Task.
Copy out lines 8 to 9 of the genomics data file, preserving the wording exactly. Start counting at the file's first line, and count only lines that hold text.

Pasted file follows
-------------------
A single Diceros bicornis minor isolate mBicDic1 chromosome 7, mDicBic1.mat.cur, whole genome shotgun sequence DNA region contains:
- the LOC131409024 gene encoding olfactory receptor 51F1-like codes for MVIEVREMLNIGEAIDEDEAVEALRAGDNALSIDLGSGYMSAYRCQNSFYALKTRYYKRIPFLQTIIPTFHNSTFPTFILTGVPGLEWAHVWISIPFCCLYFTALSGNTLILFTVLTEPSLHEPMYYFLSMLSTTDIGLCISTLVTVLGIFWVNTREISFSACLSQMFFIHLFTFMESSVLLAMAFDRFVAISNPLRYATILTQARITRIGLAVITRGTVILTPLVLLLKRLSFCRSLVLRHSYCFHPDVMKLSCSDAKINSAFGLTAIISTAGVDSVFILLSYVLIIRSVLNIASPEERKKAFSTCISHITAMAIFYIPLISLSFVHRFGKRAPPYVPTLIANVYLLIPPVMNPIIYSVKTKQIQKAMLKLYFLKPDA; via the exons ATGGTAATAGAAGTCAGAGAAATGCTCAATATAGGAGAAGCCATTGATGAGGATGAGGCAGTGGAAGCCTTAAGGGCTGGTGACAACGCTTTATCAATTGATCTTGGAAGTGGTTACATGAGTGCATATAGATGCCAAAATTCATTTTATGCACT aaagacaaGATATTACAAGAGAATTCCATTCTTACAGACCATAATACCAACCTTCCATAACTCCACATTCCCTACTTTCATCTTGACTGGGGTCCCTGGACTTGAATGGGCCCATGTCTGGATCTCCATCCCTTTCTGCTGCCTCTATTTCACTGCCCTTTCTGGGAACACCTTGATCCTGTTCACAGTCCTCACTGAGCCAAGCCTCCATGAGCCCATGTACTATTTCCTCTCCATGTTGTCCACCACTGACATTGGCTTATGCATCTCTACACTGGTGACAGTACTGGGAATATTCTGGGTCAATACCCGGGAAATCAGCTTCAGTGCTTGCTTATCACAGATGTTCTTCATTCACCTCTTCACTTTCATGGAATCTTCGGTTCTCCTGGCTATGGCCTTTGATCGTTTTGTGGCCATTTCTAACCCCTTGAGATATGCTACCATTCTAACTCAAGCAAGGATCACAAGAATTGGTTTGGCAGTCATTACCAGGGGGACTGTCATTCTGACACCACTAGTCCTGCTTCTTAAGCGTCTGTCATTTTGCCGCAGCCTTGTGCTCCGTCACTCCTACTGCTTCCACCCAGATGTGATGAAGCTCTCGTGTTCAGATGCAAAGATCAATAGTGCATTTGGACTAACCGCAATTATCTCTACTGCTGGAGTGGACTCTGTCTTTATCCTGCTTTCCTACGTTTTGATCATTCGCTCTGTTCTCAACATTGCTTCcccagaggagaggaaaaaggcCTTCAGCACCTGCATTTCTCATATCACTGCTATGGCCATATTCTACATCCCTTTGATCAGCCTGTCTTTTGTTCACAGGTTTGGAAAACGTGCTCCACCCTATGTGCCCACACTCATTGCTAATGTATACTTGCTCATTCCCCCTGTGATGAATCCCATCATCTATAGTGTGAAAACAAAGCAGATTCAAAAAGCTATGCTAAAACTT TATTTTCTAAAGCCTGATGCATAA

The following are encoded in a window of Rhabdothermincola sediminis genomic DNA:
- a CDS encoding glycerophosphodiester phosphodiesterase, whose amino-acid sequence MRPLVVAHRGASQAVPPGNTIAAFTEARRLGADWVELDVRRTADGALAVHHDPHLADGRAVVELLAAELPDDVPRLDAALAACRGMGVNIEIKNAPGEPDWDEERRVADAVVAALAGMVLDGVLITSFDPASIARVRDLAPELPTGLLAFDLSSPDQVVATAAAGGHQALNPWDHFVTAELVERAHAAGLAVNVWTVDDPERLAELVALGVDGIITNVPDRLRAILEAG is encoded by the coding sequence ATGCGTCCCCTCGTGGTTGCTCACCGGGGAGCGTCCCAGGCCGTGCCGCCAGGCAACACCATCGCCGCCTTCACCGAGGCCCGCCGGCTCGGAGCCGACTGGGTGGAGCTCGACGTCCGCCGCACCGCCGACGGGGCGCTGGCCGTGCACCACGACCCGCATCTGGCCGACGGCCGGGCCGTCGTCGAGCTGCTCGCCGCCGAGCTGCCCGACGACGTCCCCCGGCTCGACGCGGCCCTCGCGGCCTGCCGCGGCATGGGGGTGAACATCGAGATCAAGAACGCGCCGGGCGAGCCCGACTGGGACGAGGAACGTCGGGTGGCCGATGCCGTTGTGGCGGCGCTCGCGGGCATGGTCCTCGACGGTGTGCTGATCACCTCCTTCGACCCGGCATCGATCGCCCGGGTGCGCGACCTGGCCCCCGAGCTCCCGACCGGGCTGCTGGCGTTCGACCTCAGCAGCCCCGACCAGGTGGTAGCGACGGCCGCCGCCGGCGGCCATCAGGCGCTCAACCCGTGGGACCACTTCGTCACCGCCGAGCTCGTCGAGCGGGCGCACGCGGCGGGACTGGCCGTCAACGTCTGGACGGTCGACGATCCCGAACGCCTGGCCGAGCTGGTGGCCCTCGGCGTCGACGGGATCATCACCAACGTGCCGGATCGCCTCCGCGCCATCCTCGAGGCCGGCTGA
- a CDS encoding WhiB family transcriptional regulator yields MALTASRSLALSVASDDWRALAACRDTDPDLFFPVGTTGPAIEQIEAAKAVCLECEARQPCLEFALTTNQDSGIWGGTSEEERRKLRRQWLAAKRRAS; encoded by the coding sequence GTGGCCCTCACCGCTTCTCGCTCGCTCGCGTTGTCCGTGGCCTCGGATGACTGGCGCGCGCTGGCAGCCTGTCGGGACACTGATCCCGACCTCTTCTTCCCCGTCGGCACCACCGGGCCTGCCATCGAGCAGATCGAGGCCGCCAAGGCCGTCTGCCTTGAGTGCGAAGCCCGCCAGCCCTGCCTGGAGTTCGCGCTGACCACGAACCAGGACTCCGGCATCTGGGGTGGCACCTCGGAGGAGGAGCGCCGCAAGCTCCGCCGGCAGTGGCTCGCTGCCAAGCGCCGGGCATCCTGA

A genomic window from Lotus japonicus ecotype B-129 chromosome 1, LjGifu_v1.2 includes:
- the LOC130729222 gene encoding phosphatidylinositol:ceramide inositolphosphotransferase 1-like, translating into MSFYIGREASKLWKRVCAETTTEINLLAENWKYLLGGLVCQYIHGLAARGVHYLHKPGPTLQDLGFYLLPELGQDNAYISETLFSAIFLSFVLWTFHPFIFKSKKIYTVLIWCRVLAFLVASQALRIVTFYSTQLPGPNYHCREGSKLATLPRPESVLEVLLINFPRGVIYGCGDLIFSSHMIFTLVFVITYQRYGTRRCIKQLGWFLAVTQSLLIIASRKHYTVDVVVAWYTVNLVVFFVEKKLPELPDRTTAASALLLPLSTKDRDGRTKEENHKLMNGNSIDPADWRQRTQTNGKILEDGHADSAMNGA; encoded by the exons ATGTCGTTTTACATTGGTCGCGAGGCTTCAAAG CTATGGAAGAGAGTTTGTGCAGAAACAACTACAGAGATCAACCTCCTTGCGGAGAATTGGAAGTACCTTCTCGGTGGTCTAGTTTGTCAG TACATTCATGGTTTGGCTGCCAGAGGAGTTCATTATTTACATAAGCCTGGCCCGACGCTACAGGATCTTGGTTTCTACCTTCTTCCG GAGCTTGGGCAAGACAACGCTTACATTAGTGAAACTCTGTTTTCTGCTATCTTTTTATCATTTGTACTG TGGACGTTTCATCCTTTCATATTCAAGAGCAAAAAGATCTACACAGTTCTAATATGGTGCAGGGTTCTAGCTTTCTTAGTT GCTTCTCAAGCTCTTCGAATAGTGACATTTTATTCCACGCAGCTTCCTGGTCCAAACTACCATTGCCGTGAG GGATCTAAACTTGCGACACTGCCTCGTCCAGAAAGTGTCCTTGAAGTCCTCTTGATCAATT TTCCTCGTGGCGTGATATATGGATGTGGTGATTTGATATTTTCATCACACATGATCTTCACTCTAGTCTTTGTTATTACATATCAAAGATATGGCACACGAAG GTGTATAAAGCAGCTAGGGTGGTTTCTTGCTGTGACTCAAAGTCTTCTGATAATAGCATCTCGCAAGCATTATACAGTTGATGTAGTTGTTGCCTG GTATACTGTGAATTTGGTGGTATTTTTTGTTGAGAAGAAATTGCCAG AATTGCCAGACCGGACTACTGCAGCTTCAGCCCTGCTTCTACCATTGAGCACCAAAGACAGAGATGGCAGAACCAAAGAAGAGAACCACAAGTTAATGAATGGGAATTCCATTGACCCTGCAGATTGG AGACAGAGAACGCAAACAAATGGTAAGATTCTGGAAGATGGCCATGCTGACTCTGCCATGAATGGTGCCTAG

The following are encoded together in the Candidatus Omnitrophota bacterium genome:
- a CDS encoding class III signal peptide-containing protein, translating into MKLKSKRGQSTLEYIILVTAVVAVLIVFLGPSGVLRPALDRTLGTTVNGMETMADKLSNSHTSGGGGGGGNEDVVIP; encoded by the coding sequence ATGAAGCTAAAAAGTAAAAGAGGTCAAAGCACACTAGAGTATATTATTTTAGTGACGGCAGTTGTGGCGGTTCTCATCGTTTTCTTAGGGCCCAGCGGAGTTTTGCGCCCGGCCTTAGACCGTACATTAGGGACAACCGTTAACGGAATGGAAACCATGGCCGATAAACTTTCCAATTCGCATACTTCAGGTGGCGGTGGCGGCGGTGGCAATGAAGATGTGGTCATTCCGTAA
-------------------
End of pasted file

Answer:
The following are encoded together in the Candidatus Omnitrophota bacterium genome:
- a CDS encoding class III signal peptide-containing protein, translating into MKLKSKRGQSTLEYIILVTAVVAVLIVFLGPSGVLRPALDRTLGTTVNGMETMADKLSNSHTSGGGGGGGNEDVVIP; encoded by the coding sequence ATGAAGCTAAAAAGTAAAAGAGGTCAAAGCACACTAGAGTATATTATTTTAGTGACGGCAGTTGTGGCGGTTCTCATCGTTTTCTTAGGGCCCAGCGGAGTTTTGCGCCCGGCCTTAGACCGTACATTAGGGACAACCGTTAACGGAATGGAAACCATGGCCGATAAACTTTCCAATTCGCATACTTCAGGTGGCGGTGGCGGCGGTGGCAATGAAGATGTGGTCATTCCGTAA